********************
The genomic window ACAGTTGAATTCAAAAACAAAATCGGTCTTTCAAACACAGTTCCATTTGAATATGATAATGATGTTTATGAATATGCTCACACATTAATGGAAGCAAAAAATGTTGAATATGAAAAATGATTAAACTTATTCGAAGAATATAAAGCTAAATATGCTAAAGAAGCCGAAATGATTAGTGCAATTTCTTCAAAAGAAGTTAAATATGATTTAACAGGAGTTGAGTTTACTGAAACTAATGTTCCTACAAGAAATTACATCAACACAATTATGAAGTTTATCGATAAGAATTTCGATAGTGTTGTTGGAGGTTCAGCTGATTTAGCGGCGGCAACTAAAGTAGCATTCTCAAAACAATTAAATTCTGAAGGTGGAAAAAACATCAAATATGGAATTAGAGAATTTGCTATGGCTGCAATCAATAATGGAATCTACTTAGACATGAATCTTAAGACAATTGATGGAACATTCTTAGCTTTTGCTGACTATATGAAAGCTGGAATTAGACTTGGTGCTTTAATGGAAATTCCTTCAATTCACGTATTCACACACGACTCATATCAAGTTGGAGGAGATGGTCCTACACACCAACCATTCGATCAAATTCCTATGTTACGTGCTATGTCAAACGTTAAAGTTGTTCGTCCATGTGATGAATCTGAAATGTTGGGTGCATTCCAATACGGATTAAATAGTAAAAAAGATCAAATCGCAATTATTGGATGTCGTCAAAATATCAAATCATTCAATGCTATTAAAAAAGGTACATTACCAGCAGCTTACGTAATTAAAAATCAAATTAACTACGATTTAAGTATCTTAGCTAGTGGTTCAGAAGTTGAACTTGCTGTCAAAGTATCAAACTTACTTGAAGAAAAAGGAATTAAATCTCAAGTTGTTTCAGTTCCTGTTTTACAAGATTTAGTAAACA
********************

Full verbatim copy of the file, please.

The genomic window ACAGTTGAATTCAAAAACAAAATCGGTCTTTCAAACACAGTTCCATTTGAATATGATAATGATGTTTATGAATATGCTCACACATTAATGGAAGCAAAAAATGTTGAATATGAAAAATGATTAAACTTATTCGAAGAATATAAAGCTAAATATGCTAAAGAAGCCGAAATGATTAGTGCAATTTCTTCAAAAGAAGTTAAATATGATTTAACAGGAGTTGAGTTTACTGAAACTAATGTTCCTACAAGAAATTACATCAACACAATTATGAAGTTTATCGATAAGAATTTCGATAGTGTTGTTGGAGGTTCAGCTGATTTAGCGGCGGCAACTAAAGTAGCATTCTCAAAACAATTAAATTCTGAAGGTGGAAAAAACATCAAATATGGAATTAGAGAATTTGCTATGGCTGCAATCAATAATGGAATCTACTTAGACATGAATCTTAAGACAATTGATGGAACATTCTTAGCTTTTGCTGACTATATGAAAGCTGGAATTAGACTTGGTGCTTTAATGGAAATTCCTTCAATTCACGTATTCACACACGACTCATATCAAGTTGGAGGAGATGGTCCTACACACCAACCATTCGATCAAATTCCTATGTTACGTGCTATGTCAAACGTTAAAGTTGTTCGTCCATGTGATGAATCTGAAATGTTGGGTGCATTCCAATACGGATTAAATAGTAAAAAAGATCAAATCGCAATTATTGGATGTCGTCAAAATATCAAATCATTCAATGCTATTAAAAAAGGTACATTACCAGCAGCTTACGTAATTAAAAATCAAATTAACTACGATTTAAGTATCTTAGCTAGTGGTTCAGAAGTTGAACTTGCTGTCAAAGTATCAAACTTACTTGAAGAAAAAGGAATTAAATCTCAAGTTGTTTCAGTTCCTGTTTTACAAGATTTAGTAAACA